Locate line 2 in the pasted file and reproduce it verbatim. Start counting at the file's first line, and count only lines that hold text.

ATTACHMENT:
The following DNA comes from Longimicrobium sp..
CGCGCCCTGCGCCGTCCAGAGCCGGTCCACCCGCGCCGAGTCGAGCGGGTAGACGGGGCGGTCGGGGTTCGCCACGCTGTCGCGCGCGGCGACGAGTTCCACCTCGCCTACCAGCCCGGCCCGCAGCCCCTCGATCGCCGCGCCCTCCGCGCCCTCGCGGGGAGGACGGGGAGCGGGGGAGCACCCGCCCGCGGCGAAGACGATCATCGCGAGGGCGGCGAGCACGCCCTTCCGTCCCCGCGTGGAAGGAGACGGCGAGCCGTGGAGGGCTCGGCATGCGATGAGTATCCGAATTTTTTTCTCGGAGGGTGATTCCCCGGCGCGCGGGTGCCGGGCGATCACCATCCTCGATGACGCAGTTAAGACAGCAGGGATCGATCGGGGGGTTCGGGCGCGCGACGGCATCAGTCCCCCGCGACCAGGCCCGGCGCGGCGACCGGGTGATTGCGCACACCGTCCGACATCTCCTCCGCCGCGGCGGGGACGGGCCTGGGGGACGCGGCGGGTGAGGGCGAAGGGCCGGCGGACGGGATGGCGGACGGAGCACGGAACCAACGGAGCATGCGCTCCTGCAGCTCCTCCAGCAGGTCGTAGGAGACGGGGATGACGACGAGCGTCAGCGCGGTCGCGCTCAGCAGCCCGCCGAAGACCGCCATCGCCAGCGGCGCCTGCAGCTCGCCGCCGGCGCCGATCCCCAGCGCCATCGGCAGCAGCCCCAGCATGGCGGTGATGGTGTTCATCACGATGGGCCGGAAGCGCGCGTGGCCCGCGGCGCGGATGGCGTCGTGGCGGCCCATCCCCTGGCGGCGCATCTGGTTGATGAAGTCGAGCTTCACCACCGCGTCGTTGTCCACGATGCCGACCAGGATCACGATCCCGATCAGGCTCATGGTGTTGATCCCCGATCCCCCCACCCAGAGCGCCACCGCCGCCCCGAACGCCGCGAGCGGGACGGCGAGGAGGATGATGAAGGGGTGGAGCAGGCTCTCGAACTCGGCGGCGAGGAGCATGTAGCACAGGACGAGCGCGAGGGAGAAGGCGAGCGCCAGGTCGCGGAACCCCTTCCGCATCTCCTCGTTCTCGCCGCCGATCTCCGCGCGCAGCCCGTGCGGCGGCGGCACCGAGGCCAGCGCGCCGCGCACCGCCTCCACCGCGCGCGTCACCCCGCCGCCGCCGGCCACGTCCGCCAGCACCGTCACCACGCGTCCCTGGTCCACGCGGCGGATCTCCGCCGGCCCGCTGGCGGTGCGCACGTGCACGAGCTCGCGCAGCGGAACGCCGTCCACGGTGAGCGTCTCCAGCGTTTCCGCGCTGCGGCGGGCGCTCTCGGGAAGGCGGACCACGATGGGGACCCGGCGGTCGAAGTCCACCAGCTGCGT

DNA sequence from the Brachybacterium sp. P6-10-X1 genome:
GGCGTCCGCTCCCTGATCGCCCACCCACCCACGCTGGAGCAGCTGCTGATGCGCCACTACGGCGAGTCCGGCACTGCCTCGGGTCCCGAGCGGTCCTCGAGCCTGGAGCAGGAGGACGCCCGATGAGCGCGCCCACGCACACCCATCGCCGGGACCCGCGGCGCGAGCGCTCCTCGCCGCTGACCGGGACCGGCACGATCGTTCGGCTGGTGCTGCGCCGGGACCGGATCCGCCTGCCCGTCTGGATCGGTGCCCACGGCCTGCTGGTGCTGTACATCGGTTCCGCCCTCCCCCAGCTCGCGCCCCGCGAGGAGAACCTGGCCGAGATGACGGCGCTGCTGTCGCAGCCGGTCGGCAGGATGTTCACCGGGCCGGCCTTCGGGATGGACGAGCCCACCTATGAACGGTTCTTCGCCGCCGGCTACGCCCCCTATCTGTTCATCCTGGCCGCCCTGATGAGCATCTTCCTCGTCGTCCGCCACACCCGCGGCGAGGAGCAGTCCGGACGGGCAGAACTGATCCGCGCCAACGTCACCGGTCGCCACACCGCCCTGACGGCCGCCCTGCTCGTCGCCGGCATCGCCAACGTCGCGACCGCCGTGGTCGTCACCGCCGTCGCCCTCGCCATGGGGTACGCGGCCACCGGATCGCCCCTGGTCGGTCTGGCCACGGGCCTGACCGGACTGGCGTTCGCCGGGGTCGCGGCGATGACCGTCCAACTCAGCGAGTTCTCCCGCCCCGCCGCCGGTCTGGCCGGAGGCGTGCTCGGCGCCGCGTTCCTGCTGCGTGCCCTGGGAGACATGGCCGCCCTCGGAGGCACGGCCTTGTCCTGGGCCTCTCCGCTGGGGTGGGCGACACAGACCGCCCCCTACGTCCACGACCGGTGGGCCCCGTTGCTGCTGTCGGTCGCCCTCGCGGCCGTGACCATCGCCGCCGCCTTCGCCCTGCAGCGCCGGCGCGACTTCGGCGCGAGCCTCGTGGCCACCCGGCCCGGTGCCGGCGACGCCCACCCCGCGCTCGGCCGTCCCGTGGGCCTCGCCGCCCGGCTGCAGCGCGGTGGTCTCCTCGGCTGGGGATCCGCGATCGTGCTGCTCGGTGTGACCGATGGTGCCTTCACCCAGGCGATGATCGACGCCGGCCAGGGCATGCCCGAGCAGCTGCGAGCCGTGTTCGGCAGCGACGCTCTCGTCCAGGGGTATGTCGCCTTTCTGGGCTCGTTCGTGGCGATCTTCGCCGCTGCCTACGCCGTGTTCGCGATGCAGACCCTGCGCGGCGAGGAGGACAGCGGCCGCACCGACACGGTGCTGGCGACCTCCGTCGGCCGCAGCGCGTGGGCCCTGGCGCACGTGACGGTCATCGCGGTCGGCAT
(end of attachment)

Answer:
CGCGCCCTGCGCCGTCCAGAGCCGGTCCACCCGCGCCGAGTCGAGCGGGTAGACGGGGCGGTCGGGGTTCGCCACGCTGTCGCGCGCGGCGACGAGTTCCACCTCGCCTACCAGCCCGGCCCGCAGCCCCTCGATCGCCGCGCCCTCCGCGCCCTCGCGGGGAGGACGGGGAGCGGGGGAGCACCCGCCCGCGGCGAAGACGATCATCGCGAGGGCGGCGAGCACGCCCTTCCGTCCCCGCGTGGAAGGAGACGGCGAGCCGTGGAGGGCTCGGCATGCGATGAGTATCCGAATTTTTTTCTCGGAGGGTGATTCCCCGGCGCGCGGGTGCCGGGCGATCACCATCCTCGATGACGCAGTTAAGACAGCAGGGATCGATCGGGGGGTTCGGGCGCGCGACGGCATCAGTCCCCCGCGACCAGGCCCGGCGCGGCGACCGGGTGATTGCGCACACCGTCCGACATCTCCTCCGCCGCGGCGGGGACGGGCCTGGGGGACGCGGCGGGTGAGGGCGAAGGGCCGGCGGACGGGATGGCGGACGGAGCACGGAACCAACGGAGCATGCGCTCCTGCAGCTCCTCCAGCAGGTCGTAGGAGACGGGGATGACGACGAGCGTCAGCGCGGTCGCGCTCAGCAGCCCGCCGAAGACCGCCATCGCCAGCGGCGCCTGCAGCTCGCCGCCGGCGCCGATCCCCAGCGCCATCGGCAGCAGCCCCAGCATGGCGGTGATGGTGTTCATCACGATGGGCCGGAAGCGCGCGTGGCCCGCGGCGCGGATGGCGTCGTGGCGGCCCATCCCCTGGCGGCGCATCTGGTTGATGAAGTCGAGCTTCACCACCGCGTCGTTGTCCACGATGCCGACCAGGATCACGATCCCGATCAGGCTCATGGTGTTGATCCCCGATCCCCCCACCCAGAGCGCCACCGCCGCCCCGAACGCCGCGAGCGGGACGGCGAGGAGGATGATGAAGGGGTGGAGCAGGCTCTCGAACTCGGCGGCGAGGAGCATGTAGCACAGGACGAGCGCGAGGGAGAAGGCGAGCGCCAGGTCGCGGAACCCCTTCCGCATCTCCTCGTTCTCGCCGCCGATCTCCGCGCGCAGCCCGTGCGGCGGCGGCACCGAGGCCAGCGCGCCGCGCACCGCCTCCACCGCGCGCGTCACCCCGCCGCCGCCGGCCACGTCCGCCAGCACCGTCACCACGCGTCCCTGGTCCACGCGGCGGATCTCCGCCGGCCCGCTGGCGGTGCGCACGTGCACGAGCTCGCGCAGCGGAACGCCGTCCACGGTGAGCGTCTCCAGCGTTTCCGCGCTGCGGCGGGCGCTCTCGGGAAGGCGGACCACGATGGGGACCCGGCGGTCGAAGTCCACCAGCTGCGT